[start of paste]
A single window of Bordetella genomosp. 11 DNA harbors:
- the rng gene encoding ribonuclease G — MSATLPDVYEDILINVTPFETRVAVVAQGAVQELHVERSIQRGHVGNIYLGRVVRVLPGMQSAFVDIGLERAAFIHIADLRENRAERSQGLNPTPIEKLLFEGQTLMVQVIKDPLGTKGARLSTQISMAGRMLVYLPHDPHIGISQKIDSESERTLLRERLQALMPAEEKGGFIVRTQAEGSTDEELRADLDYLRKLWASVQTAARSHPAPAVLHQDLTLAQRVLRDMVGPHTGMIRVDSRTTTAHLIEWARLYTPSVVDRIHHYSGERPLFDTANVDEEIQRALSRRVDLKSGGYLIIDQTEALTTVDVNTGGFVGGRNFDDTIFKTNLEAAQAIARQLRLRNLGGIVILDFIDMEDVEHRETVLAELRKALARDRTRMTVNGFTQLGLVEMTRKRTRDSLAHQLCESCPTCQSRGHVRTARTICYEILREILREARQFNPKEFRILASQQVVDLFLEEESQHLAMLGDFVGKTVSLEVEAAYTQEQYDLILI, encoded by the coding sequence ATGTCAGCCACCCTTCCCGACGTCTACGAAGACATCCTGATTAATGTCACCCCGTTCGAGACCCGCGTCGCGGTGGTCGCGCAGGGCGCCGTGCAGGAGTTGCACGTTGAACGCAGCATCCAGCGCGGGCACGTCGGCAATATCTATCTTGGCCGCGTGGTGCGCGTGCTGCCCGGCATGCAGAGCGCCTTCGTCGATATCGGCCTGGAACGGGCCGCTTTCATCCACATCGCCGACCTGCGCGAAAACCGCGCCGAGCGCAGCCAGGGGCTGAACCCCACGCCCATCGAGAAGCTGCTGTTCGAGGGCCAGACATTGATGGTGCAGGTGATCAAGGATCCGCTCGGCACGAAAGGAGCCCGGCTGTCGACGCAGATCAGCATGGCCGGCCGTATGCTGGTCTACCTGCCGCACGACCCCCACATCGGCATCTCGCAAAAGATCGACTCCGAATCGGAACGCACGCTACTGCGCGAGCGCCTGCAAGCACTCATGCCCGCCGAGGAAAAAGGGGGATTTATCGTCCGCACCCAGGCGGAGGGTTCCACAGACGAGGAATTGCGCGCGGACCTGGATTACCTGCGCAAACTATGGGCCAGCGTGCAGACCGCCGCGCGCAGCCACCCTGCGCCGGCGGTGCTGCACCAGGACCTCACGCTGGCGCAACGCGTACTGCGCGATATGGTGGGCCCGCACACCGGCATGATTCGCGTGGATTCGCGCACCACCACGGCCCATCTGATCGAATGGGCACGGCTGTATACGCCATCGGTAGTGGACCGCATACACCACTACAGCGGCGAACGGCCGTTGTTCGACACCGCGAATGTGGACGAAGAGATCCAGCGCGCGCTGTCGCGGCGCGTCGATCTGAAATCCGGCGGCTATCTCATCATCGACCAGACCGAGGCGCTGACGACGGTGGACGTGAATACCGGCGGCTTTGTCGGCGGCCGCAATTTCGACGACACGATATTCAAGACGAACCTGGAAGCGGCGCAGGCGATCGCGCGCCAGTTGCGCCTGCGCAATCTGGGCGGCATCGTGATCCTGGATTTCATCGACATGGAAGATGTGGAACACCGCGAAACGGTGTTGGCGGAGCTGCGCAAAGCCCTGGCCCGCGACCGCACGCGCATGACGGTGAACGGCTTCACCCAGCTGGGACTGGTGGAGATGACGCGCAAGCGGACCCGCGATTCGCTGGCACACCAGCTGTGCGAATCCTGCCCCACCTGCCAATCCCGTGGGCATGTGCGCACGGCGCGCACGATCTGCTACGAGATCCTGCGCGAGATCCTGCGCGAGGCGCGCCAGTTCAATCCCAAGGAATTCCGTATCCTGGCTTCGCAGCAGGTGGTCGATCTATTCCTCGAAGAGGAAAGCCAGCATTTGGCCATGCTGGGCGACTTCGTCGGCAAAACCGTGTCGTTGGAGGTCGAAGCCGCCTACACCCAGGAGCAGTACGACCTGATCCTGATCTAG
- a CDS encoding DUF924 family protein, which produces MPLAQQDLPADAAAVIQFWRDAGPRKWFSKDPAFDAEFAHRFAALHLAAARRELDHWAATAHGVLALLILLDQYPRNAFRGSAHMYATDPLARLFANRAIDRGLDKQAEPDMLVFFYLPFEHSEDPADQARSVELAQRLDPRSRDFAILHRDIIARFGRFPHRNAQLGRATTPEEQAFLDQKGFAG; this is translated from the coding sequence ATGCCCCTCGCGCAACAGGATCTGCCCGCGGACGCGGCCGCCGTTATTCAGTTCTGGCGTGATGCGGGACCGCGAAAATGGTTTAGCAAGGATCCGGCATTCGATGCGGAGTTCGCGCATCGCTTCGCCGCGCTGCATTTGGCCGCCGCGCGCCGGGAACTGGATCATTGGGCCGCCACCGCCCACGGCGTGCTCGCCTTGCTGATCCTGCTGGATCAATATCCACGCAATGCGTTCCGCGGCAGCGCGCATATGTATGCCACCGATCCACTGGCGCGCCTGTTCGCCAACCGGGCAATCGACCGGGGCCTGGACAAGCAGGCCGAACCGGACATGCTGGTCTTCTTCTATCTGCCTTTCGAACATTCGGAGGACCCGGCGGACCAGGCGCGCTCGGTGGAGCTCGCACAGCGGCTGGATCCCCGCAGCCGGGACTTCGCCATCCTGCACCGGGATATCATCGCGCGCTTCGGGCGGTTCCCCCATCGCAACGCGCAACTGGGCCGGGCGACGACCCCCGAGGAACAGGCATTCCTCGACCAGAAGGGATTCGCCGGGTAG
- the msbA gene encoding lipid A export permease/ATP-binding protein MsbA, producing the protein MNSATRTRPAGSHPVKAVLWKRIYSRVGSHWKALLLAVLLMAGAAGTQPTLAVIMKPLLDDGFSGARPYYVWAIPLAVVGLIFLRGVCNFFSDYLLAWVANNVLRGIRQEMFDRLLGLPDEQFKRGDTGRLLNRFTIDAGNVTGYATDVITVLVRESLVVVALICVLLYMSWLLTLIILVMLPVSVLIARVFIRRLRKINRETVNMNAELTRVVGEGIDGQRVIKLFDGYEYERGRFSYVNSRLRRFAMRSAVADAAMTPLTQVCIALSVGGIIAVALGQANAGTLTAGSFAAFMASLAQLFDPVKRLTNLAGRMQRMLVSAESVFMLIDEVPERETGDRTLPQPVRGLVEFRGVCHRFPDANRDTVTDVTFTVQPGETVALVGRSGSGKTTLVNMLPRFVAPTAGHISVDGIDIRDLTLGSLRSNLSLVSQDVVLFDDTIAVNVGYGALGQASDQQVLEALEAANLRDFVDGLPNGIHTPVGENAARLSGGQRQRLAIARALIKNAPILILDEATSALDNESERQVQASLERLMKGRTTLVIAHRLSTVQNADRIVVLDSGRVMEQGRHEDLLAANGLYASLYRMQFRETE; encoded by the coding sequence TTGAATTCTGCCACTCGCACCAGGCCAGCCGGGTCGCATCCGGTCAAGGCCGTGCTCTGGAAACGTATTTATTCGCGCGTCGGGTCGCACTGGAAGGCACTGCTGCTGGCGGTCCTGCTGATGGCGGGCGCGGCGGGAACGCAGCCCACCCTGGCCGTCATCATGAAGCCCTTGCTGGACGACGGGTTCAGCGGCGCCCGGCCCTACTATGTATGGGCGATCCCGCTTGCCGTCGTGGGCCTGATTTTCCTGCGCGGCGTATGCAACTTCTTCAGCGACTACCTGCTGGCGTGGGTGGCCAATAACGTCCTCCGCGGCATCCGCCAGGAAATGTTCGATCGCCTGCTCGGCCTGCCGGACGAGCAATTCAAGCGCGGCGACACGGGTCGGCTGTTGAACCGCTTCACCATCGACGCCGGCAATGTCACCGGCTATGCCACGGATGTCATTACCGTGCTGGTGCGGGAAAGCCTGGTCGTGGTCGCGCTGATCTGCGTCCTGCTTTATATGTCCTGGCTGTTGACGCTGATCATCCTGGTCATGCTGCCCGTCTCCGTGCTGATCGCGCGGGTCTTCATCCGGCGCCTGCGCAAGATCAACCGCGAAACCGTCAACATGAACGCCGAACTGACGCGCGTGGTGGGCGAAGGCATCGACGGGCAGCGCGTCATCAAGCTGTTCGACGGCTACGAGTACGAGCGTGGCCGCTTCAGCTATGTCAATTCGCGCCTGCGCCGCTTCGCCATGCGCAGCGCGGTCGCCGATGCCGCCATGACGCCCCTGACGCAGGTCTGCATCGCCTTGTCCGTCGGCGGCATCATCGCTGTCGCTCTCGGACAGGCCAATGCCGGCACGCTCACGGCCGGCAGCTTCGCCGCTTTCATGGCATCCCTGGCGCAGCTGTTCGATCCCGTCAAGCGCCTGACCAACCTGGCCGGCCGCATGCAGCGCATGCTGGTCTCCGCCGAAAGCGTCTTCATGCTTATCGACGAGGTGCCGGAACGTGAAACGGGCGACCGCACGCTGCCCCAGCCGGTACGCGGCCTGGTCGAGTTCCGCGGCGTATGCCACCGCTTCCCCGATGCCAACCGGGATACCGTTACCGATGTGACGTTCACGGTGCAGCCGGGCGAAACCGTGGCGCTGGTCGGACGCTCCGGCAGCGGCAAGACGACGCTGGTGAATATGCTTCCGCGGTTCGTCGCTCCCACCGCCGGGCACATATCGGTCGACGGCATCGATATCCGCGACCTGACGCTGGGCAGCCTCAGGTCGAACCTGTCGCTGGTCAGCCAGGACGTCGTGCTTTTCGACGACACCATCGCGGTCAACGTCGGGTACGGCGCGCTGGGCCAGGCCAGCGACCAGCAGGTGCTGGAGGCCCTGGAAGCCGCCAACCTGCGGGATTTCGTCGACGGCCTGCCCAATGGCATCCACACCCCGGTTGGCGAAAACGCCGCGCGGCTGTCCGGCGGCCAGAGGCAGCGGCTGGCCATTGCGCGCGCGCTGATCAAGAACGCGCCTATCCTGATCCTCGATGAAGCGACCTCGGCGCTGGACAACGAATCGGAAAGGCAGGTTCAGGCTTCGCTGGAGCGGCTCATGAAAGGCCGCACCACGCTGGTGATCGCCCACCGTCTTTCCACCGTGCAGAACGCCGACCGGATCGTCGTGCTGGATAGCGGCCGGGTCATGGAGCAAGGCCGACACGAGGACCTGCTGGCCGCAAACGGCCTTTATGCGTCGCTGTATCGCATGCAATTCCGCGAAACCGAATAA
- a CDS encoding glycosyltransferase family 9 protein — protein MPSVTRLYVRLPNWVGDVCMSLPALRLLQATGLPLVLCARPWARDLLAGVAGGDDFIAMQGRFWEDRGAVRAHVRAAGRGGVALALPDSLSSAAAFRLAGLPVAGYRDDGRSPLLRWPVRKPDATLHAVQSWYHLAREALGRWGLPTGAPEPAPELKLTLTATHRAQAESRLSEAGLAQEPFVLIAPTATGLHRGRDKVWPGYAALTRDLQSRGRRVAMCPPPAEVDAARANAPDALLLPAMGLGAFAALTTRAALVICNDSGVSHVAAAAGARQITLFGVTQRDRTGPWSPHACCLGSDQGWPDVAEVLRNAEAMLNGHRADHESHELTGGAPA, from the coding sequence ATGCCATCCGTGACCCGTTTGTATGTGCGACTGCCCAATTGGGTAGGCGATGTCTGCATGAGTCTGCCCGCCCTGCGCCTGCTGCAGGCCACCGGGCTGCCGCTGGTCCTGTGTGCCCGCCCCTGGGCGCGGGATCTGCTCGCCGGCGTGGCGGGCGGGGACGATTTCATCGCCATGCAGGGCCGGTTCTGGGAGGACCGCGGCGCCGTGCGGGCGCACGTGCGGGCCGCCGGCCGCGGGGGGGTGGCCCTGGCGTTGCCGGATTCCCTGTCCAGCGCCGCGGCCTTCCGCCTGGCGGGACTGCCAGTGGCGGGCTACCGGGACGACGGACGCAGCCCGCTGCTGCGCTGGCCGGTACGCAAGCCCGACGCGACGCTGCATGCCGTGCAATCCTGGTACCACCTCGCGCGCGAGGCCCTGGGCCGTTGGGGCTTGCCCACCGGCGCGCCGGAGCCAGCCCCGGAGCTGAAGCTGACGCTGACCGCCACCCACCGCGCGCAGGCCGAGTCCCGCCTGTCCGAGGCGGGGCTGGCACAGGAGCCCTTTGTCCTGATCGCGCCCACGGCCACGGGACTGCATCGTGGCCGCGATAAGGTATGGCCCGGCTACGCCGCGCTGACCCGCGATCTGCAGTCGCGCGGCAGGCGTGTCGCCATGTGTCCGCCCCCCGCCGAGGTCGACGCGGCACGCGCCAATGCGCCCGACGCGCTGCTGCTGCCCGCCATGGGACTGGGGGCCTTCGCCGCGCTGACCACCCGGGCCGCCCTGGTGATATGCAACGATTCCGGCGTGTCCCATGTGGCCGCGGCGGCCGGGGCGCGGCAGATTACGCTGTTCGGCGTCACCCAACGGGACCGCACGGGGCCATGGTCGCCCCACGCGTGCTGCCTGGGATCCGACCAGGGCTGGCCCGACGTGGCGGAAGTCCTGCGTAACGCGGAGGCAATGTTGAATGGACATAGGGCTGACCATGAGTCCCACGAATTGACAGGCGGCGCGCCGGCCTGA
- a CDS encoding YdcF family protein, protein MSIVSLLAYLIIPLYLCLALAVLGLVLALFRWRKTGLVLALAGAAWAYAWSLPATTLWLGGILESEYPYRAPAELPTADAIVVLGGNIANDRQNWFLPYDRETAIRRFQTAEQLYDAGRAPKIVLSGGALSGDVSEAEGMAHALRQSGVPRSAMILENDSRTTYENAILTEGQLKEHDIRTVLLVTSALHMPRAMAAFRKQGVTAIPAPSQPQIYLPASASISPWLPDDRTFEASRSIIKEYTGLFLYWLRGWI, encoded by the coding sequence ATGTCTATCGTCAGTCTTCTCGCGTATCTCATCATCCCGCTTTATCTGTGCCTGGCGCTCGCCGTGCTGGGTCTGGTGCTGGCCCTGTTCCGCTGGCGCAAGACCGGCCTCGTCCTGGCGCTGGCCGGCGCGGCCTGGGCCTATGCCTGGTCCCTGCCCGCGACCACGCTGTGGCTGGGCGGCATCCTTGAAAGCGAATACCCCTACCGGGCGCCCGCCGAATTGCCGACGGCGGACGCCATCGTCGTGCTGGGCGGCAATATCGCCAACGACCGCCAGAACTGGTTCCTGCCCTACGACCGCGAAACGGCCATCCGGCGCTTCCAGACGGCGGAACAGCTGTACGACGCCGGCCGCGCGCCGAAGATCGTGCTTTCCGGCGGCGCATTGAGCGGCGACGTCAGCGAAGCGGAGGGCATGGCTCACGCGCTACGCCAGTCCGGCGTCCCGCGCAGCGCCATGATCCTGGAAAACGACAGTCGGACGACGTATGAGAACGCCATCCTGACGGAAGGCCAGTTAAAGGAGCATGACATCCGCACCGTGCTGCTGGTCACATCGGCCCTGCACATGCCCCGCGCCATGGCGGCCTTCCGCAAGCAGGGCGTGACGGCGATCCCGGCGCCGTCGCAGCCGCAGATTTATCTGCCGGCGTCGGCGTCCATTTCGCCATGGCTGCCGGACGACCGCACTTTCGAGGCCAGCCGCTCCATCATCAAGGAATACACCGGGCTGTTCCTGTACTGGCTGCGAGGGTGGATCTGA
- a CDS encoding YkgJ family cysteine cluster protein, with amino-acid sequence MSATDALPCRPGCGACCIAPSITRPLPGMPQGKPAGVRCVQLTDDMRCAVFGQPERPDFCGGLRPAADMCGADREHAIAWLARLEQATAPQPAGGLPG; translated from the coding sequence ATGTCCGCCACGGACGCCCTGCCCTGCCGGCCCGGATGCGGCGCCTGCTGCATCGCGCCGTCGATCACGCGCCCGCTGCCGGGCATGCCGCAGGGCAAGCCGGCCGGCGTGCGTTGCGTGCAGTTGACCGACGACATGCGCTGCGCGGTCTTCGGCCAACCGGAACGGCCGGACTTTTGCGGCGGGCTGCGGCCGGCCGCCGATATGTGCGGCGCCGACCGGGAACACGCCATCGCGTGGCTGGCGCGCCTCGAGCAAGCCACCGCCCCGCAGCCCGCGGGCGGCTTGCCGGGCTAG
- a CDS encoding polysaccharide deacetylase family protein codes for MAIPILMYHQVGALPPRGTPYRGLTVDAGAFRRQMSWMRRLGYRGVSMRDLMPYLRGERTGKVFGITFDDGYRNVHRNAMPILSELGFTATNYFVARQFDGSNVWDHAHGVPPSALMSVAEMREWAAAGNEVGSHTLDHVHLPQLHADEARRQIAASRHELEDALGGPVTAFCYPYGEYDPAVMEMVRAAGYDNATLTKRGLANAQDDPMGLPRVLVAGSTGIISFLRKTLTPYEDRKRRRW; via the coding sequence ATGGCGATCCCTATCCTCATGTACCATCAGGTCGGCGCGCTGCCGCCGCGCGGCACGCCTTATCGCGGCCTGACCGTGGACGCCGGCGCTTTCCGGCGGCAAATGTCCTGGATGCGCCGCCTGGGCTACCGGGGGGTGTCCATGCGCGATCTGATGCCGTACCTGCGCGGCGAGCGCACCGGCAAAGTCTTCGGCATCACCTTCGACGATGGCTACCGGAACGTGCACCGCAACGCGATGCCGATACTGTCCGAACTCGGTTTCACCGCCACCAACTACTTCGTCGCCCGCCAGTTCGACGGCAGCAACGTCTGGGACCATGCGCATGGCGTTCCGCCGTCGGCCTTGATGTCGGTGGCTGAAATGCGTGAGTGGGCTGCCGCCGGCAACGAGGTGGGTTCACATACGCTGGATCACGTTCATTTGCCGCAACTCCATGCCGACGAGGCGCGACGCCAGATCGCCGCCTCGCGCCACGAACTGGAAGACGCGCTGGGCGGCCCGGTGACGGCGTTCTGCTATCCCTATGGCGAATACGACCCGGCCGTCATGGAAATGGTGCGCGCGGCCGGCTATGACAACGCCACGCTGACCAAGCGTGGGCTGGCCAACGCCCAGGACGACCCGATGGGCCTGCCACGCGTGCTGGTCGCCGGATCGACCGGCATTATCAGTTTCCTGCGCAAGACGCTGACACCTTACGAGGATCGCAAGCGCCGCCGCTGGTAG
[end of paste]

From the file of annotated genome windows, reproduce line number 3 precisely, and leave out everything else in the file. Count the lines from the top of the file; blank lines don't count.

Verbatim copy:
- a CDS encoding DUF924 family protein, which produces MPLAQQDLPADAAAVIQFWRDAGPRKWFSKDPAFDAEFAHRFAALHLAAARRELDHWAATAHGVLALLILLDQYPRNAFRGSAHMYATDPLARLFANRAIDRGLDKQAEPDMLVFFYLPFEHSEDPADQARSVELAQRLDPRSRDFAILHRDIIARFGRFPHRNAQLGRATTPEEQAFLDQKGFAG; this is translated from the coding sequence ATGCCCCTCGCGCAACAGGATCTGCCCGCGGACGCGGCCGCCGTTATTCAGTTCTGGCGTGATGCGGGACCGCGAAAATGGTTTAGCAAGGATCCGGCATTCGATGCGGAGTTCGCGCATCGCTTCGCCGCGCTGCATTTGGCCGCCGCGCGCCGGGAACTGGATCATTGGGCCGCCACCGCCCACGGCGTGCTCGCCTTGCTGATCCTGCTGGATCAATATCCACGCAATGCGTTCCGCGGCAGCGCGCATATGTATGCCACCGATCCACTGGCGCGCCTGTTCGCCAACCGGGCAATCGACCGGGGCCTGGACAAGCAGGCCGAACCGGACATGCTGGTCTTCTTCTATCTGCCTTTCGAACATTCGGAGGACCCGGCGGACCAGGCGCGCTCGGTGGAGCTCGCACAGCGGCTGGATCCCCGCAGCCGGGACTTCGCCATCCTGCACCGGGATATCATCGCGCGCTTCGGGCGGTTCCCCCATCGCAACGCGCAACTGGGCCGGGCGACGACCCCCGAGGAACAGGCATTCCTCGACCAGAAGGGATTCGCCGGGTAG